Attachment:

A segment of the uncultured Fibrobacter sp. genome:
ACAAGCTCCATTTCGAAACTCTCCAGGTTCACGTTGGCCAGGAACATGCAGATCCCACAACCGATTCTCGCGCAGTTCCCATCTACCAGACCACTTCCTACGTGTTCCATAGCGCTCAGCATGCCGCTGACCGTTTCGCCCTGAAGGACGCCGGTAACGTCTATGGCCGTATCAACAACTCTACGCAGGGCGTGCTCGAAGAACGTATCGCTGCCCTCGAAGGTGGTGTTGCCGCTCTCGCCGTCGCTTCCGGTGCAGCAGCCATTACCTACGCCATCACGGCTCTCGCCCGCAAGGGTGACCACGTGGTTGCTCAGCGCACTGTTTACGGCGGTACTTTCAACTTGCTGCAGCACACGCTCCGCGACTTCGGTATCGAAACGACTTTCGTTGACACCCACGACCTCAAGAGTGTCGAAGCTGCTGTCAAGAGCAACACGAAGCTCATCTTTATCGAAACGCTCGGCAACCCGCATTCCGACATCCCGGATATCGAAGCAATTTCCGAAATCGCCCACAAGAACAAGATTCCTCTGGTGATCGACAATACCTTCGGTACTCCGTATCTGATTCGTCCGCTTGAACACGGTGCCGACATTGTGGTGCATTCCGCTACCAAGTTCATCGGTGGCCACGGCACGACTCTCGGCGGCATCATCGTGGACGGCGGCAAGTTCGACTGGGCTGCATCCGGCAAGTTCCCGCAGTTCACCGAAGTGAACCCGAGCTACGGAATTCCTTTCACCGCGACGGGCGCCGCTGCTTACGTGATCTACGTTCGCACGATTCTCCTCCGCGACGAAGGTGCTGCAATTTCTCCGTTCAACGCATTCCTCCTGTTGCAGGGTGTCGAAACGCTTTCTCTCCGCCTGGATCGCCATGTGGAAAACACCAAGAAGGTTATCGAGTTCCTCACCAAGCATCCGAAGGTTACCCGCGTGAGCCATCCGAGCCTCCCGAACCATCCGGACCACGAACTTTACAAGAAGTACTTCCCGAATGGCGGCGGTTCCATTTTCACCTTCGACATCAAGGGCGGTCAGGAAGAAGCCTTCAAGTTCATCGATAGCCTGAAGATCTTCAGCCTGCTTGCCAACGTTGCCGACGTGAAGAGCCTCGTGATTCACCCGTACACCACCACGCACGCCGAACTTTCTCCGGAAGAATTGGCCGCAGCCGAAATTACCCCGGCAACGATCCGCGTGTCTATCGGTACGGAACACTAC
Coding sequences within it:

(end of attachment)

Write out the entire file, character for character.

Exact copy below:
A segment of the uncultured Fibrobacter sp. genome:
ACAAGCTCCATTTCGAAACTCTCCAGGTTCACGTTGGCCAGGAACATGCAGATCCCACAACCGATTCTCGCGCAGTTCCCATCTACCAGACCACTTCCTACGTGTTCCATAGCGCTCAGCATGCCGCTGACCGTTTCGCCCTGAAGGACGCCGGTAACGTCTATGGCCGTATCAACAACTCTACGCAGGGCGTGCTCGAAGAACGTATCGCTGCCCTCGAAGGTGGTGTTGCCGCTCTCGCCGTCGCTTCCGGTGCAGCAGCCATTACCTACGCCATCACGGCTCTCGCCCGCAAGGGTGACCACGTGGTTGCTCAGCGCACTGTTTACGGCGGTACTTTCAACTTGCTGCAGCACACGCTCCGCGACTTCGGTATCGAAACGACTTTCGTTGACACCCACGACCTCAAGAGTGTCGAAGCTGCTGTCAAGAGCAACACGAAGCTCATCTTTATCGAAACGCTCGGCAACCCGCATTCCGACATCCCGGATATCGAAGCAATTTCCGAAATCGCCCACAAGAACAAGATTCCTCTGGTGATCGACAATACCTTCGGTACTCCGTATCTGATTCGTCCGCTTGAACACGGTGCCGACATTGTGGTGCATTCCGCTACCAAGTTCATCGGTGGCCACGGCACGACTCTCGGCGGCATCATCGTGGACGGCGGCAAGTTCGACTGGGCTGCATCCGGCAAGTTCCCGCAGTTCACCGAAGTGAACCCGAGCTACGGAATTCCTTTCACCGCGACGGGCGCCGCTGCTTACGTGATCTACGTTCGCACGATTCTCCTCCGCGACGAAGGTGCTGCAATTTCTCCGTTCAACGCATTCCTCCTGTTGCAGGGTGTCGAAACGCTTTCTCTCCGCCTGGATCGCCATGTGGAAAACACCAAGAAGGTTATCGAGTTCCTCACCAAGCATCCGAAGGTTACCCGCGTGAGCCATCCGAGCCTCCCGAACCATCCGGACCACGAACTTTACAAGAAGTACTTCCCGAATGGCGGCGGTTCCATTTTCACCTTCGACATCAAGGGCGGTCAGGAAGAAGCCTTCAAGTTCATCGATAGCCTGAAGATCTTCAGCCTGCTTGCCAACGTTGCCGACGTGAAGAGCCTCGTGATTCACCCGTACACCACCACGCACGCCGAACTTTCTCCGGAAGAATTGGCCGCAGCCGAAATTACCCCGGCAACGATCCGCGTGTCTATCGGTACGGAACACTAC
Coding sequences within it: